Saturday, November 20, 2010

How can I assess student learning?

Ms. Dorothy-
I have three students that I work with. They are home-schooled and are in 7th and 8th grade. They are taking the work seriously, and do a great job meeting all the criteria of the assignments. I'm just not sure that the information we cover is really being learned, or if they have just gotten really good at taking tests. Is there a difference? I need some way to grade them for what we do that is fair, and I want to be sure I'm measuring what I think I'm measuring. What do you think?
- Middle School Teacher

Finding out how much of what you've taught is really owned by the students is so different from counting how many questions were answered correctly on a test!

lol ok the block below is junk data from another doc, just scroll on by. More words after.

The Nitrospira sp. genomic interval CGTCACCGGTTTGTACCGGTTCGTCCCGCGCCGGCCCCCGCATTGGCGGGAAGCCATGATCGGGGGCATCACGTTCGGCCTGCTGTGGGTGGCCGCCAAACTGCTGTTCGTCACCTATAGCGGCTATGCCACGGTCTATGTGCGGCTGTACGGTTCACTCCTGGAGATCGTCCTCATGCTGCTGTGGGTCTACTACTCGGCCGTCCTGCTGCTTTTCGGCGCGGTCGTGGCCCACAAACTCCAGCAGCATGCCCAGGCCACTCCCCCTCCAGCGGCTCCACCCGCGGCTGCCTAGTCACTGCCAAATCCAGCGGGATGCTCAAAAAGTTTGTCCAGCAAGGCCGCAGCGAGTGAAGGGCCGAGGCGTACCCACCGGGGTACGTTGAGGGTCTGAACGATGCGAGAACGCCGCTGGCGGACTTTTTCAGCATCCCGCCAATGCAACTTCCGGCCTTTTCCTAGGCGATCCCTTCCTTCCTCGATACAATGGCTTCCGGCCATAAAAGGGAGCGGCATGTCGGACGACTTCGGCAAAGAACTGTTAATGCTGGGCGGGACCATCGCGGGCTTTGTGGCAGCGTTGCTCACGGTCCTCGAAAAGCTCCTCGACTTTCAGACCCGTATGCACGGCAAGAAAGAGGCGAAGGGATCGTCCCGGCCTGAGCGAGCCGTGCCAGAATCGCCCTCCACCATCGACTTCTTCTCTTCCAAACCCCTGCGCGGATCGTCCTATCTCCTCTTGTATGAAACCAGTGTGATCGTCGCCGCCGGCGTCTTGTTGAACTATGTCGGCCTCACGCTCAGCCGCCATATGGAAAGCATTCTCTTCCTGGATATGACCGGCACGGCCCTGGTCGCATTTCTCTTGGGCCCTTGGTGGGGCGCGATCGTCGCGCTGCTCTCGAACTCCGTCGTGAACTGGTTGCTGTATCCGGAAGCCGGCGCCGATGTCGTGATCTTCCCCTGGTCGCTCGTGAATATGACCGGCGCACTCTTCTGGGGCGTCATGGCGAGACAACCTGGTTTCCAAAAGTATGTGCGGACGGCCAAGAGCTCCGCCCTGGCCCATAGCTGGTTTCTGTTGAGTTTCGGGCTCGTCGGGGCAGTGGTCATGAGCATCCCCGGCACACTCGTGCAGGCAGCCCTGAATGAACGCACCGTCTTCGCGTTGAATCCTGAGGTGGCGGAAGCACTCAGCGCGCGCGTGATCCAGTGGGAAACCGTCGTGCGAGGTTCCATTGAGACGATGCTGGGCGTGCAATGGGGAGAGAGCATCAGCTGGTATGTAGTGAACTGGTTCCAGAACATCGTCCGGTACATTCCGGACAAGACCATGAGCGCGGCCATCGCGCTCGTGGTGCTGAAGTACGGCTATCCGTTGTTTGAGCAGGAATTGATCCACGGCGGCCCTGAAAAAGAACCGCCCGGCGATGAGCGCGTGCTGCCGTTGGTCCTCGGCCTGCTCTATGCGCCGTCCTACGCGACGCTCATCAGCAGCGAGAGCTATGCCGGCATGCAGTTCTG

I think that completing an assignment well has to be about more than having accurate spelling and grammar, or even a well structured argument. To me, producing something for a teacher is about pleasing one person, and usually the person who has already directed you in how they wish to be pleased.

Justification is a powerful critical thinking skill that changes assignments from something you have to do to something you have to stand behind. I don't think it is possible to present your knowledge of a topic to an expert on that topic unless you have truly gained some mastery of the content.

If a student writes a paper about the plight of the black-footed ferret I would expect that student to present this paper to people who are interested in black-footed ferrets, and be convincing to someone to whom ferrets matter.

When it is done right, the authentic audience evaluates your success or failure in achieving your curricular goals.

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